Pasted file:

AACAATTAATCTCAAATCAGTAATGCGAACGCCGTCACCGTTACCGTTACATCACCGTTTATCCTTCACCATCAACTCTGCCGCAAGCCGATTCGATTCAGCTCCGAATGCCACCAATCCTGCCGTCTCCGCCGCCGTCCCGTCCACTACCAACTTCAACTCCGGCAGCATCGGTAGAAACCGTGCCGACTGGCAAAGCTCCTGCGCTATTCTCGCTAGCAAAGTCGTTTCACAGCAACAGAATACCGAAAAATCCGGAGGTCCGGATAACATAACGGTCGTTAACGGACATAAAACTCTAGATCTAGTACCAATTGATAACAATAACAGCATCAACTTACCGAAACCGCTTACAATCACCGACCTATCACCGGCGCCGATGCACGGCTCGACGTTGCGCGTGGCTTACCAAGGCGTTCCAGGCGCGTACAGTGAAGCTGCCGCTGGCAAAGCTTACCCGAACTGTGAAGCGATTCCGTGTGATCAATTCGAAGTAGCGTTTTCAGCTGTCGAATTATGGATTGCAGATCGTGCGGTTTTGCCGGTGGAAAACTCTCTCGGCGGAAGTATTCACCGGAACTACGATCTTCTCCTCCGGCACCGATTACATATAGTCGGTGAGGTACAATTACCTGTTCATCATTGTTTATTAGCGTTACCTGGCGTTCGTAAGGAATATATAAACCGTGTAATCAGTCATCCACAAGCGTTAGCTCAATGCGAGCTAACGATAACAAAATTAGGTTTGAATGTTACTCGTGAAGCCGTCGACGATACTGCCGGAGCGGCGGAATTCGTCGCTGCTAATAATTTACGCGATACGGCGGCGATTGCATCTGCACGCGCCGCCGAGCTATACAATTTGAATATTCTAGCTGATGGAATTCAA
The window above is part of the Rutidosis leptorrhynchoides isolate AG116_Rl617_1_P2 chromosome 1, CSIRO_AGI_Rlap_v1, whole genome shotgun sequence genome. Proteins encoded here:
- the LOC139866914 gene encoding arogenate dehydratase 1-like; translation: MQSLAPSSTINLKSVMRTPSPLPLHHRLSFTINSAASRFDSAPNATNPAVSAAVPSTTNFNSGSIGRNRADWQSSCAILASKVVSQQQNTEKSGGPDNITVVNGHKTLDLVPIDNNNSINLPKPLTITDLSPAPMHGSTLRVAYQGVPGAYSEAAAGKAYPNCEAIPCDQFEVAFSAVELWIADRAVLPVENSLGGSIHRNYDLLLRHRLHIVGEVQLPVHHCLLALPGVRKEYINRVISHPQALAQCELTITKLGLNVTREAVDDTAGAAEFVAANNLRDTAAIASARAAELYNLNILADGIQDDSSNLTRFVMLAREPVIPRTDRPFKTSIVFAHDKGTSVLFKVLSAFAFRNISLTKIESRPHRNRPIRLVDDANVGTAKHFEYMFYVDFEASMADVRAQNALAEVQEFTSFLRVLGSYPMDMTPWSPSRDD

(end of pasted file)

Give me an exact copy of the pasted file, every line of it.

AACAATTAATCTCAAATCAGTAATGCGAACGCCGTCACCGTTACCGTTACATCACCGTTTATCCTTCACCATCAACTCTGCCGCAAGCCGATTCGATTCAGCTCCGAATGCCACCAATCCTGCCGTCTCCGCCGCCGTCCCGTCCACTACCAACTTCAACTCCGGCAGCATCGGTAGAAACCGTGCCGACTGGCAAAGCTCCTGCGCTATTCTCGCTAGCAAAGTCGTTTCACAGCAACAGAATACCGAAAAATCCGGAGGTCCGGATAACATAACGGTCGTTAACGGACATAAAACTCTAGATCTAGTACCAATTGATAACAATAACAGCATCAACTTACCGAAACCGCTTACAATCACCGACCTATCACCGGCGCCGATGCACGGCTCGACGTTGCGCGTGGCTTACCAAGGCGTTCCAGGCGCGTACAGTGAAGCTGCCGCTGGCAAAGCTTACCCGAACTGTGAAGCGATTCCGTGTGATCAATTCGAAGTAGCGTTTTCAGCTGTCGAATTATGGATTGCAGATCGTGCGGTTTTGCCGGTGGAAAACTCTCTCGGCGGAAGTATTCACCGGAACTACGATCTTCTCCTCCGGCACCGATTACATATAGTCGGTGAGGTACAATTACCTGTTCATCATTGTTTATTAGCGTTACCTGGCGTTCGTAAGGAATATATAAACCGTGTAATCAGTCATCCACAAGCGTTAGCTCAATGCGAGCTAACGATAACAAAATTAGGTTTGAATGTTACTCGTGAAGCCGTCGACGATACTGCCGGAGCGGCGGAATTCGTCGCTGCTAATAATTTACGCGATACGGCGGCGATTGCATCTGCACGCGCCGCCGAGCTATACAATTTGAATATTCTAGCTGATGGAATTCAA
The window above is part of the Rutidosis leptorrhynchoides isolate AG116_Rl617_1_P2 chromosome 1, CSIRO_AGI_Rlap_v1, whole genome shotgun sequence genome. Proteins encoded here:
- the LOC139866914 gene encoding arogenate dehydratase 1-like; translation: MQSLAPSSTINLKSVMRTPSPLPLHHRLSFTINSAASRFDSAPNATNPAVSAAVPSTTNFNSGSIGRNRADWQSSCAILASKVVSQQQNTEKSGGPDNITVVNGHKTLDLVPIDNNNSINLPKPLTITDLSPAPMHGSTLRVAYQGVPGAYSEAAAGKAYPNCEAIPCDQFEVAFSAVELWIADRAVLPVENSLGGSIHRNYDLLLRHRLHIVGEVQLPVHHCLLALPGVRKEYINRVISHPQALAQCELTITKLGLNVTREAVDDTAGAAEFVAANNLRDTAAIASARAAELYNLNILADGIQDDSSNLTRFVMLAREPVIPRTDRPFKTSIVFAHDKGTSVLFKVLSAFAFRNISLTKIESRPHRNRPIRLVDDANVGTAKHFEYMFYVDFEASMADVRAQNALAEVQEFTSFLRVLGSYPMDMTPWSPSRDD